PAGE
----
Hollywood Erases Bob Hope’s Name from Burbank Airport


With John Wayne Day being dumped by California’s state legislature for alleged racist remarks, Bob Hope Airport is about to be renamed “Hollywood Burbank Airport.”

The 1930s through the 1960s were the Golden Age of Hollywood. Two of the biggest and most beloved stars of the era were John Wayne and Bob Hope. As a result, Orange County Airport was renamed John Wayne Airport by the county supervisors in 1979, and the cities of that control the Burbank-Glendale-Pasadena Airport renamed their airport Bob Hope Airport in 2003.

But officials of the Bob Hope Airport voted 8-to-1 on May 2 to change the airport’s name to ‘Hollywood Burbank Airport’ in an effort to market the “Hollywood” name to potential travelers from the Midwest and East Coast.

It was obvious that Bob Hope, whose last movie cameos were in the 1980s, was about to be swept into the dustbin of history after the Airport Authority contracted last year for the design of a new “marketing identity to the masses” with the South Pasadena-based branding firm “Anyone Collective.” AC specializes in “Tinseltown” viral messaging for groups like MTV, Ed Hardy, The Grammys, and City Walk.

Airport Commissioner Don Brown told the Los Angeles Times that, “The name of the airport — Bob Hope — is just not. We’ve been told by our travel agencies here and been told by the airlines that we’ve got to do something, and the name Bob Hope just doesn’t identify with this airport.”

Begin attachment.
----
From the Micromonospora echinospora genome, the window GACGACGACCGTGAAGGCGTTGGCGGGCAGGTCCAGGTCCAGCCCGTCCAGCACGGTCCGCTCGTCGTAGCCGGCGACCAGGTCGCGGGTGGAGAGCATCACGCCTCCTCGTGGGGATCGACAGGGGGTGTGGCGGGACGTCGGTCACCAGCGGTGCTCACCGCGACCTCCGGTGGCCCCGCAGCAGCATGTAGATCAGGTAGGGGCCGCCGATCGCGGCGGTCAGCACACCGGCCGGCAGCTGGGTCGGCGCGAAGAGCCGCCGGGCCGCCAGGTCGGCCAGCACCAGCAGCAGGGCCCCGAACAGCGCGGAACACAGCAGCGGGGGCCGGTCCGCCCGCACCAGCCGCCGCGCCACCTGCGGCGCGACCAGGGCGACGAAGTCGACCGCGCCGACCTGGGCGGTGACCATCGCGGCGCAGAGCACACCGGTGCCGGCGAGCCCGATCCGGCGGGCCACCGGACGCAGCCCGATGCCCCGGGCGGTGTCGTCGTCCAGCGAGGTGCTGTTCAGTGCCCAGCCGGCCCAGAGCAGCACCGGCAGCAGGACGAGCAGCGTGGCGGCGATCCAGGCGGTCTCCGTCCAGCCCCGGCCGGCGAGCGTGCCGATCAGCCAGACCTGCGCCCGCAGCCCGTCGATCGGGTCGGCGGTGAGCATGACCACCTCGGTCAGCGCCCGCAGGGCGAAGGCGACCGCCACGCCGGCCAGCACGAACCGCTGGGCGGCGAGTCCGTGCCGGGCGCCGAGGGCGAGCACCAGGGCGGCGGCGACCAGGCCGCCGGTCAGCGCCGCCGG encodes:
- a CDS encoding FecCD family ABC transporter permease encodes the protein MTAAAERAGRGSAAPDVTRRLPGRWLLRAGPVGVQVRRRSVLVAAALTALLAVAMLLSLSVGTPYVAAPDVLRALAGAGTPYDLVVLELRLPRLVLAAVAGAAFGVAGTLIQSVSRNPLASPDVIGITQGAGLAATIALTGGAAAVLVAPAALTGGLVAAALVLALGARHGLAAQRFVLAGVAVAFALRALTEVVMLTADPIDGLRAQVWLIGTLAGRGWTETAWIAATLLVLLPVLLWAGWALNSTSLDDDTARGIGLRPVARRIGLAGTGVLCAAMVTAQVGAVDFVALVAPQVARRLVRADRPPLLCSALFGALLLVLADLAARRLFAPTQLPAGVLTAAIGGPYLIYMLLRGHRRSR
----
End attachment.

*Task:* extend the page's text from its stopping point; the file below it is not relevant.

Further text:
Most area residents appreciate the convenience of the centrally located Burbank airport near the 210 and 5 freeways, versus the usually daunting LAX traffic on the 405 and 110 freeways.

But commercial passenger traffic at Bob Hope Airport imploded from an all-time high of 5.9 million in 2007 to a low of 3.8 million passengers in 2014. Traffic at the airport turned up slightly last year to 3.9 million passengers.

The bigger complaint than the name Bob Hope has been the condition of the run-down, 85-year old Burbank facility. But the Airport Authority is planning to put a measure for a huge modernization and safety upgrade program on the November ballot. Planners expect that the expanded capacity will include new amenities, such as hip eating and shopping experiences.

All of the Commissioners agreed that the airport needed a geographical identifier to attract more passengers to fly into the Burbank airfield. But Commissioner Steve Madison, the only holdout against the name change, said that adding “Hollywood” to the brand would not be as effective as adding “Los Angeles” in attracting the most passengers.

Madison told the Times, “The problem this is all trying to solve is that many people in the country and beyond don’t know that Burbank is so [close] to L.A.” He added, “If we want to cure that, adding a name like Hollywood is just going to be more confusing. I think we have to bite the bullet and use Los Angeles and Burbank.”

But many Burbank residents loathe the idea the their city would want to be associated directly with Los Angeles.


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